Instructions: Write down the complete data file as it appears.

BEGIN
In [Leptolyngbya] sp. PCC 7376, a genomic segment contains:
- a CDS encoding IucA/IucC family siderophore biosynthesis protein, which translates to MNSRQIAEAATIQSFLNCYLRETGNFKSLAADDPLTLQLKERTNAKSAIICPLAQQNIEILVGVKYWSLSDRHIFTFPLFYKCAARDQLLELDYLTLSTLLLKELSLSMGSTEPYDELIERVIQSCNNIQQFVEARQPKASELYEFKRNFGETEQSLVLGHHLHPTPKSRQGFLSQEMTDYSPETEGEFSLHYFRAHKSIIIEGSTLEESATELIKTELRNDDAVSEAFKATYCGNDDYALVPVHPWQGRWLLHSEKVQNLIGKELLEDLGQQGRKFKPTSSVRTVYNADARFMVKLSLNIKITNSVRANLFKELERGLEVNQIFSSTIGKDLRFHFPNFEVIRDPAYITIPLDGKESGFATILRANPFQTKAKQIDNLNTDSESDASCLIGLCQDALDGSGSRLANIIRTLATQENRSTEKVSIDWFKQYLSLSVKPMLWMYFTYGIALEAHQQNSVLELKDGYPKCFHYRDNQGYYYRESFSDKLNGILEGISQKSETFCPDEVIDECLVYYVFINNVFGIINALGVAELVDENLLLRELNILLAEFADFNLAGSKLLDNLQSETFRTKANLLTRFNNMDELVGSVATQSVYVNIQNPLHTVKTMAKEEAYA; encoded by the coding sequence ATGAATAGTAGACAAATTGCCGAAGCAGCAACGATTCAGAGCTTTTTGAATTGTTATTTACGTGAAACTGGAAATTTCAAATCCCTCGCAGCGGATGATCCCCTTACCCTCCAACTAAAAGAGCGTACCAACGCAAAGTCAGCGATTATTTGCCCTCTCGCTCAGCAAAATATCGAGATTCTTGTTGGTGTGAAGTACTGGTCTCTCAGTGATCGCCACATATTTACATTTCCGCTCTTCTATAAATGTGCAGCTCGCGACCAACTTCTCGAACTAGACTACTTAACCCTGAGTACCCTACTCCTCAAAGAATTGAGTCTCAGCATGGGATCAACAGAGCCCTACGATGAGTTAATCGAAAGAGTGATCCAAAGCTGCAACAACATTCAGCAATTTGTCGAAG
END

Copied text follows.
In [Leptolyngbya] sp. PCC 7376, a genomic segment contains:
- a CDS encoding IucA/IucC family siderophore biosynthesis protein, which translates to MNSRQIAEAATIQSFLNCYLRETGNFKSLAADDPLTLQLKERTNAKSAIICPLAQQNIEILVGVKYWSLSDRHIFTFPLFYKCAARDQLLELDYLTLSTLLLKELSLSMGSTEPYDELIERVIQSCNNIQQFVEARQPKASELYEFKRNFGETEQSLVLGHHLHPTPKSRQGFLSQEMTDYSPETEGEFSLHYFRAHKSIIIEGSTLEESATELIKTELRNDDAVSEAFKATYCGNDDYALVPVHPWQGRWLLHSEKVQNLIGKELLEDLGQQGRKFKPTSSVRTVYNADARFMVKLSLNIKITNSVRANLFKELERGLEVNQIFSSTIGKDLRFHFPNFEVIRDPAYITIPLDGKESGFATILRANPFQTKAKQIDNLNTDSESDASCLIGLCQDALDGSGSRLANIIRTLATQENRSTEKVSIDWFKQYLSLSVKPMLWMYFTYGIALEAHQQNSVLELKDGYPKCFHYRDNQGYYYRESFSDKLNGILEGISQKSETFCPDEVIDECLVYYVFINNVFGIINALGVAELVDENLLLRELNILLAEFADFNLAGSKLLDNLQSETFRTKANLLTRFNNMDELVGSVATQSVYVNIQNPLHTVKTMAKEEAYA; encoded by the coding sequence ATGAATAGTAGACAAATTGCCGAAGCAGCAACGATTCAGAGCTTTTTGAATTGTTATTTACGTGAAACTGGAAATTTCAAATCCCTCGCAGCGGATGATCCCCTTACCCTCCAACTAAAAGAGCGTACCAACGCAAAGTCAGCGATTATTTGCCCTCTCGCTCAGCAAAATATCGAGATTCTTGTTGGTGTGAAGTACTGGTCTCTCAGTGATCGCCACATATTTACATTTCCGCTCTTCTATAAATGTGCAGCTCGCGACCAACTTCTCGAACTAGACTACTTAACCCTGAGTACCCTACTCCTCAAAGAATTGAGTCTCAGCATGGGATCAACAGAGCCCTACGATGAGTTAATCGAAAGAGTGATCCAAAGCTGCAACAACATTCAGCAATTTGTCGAAG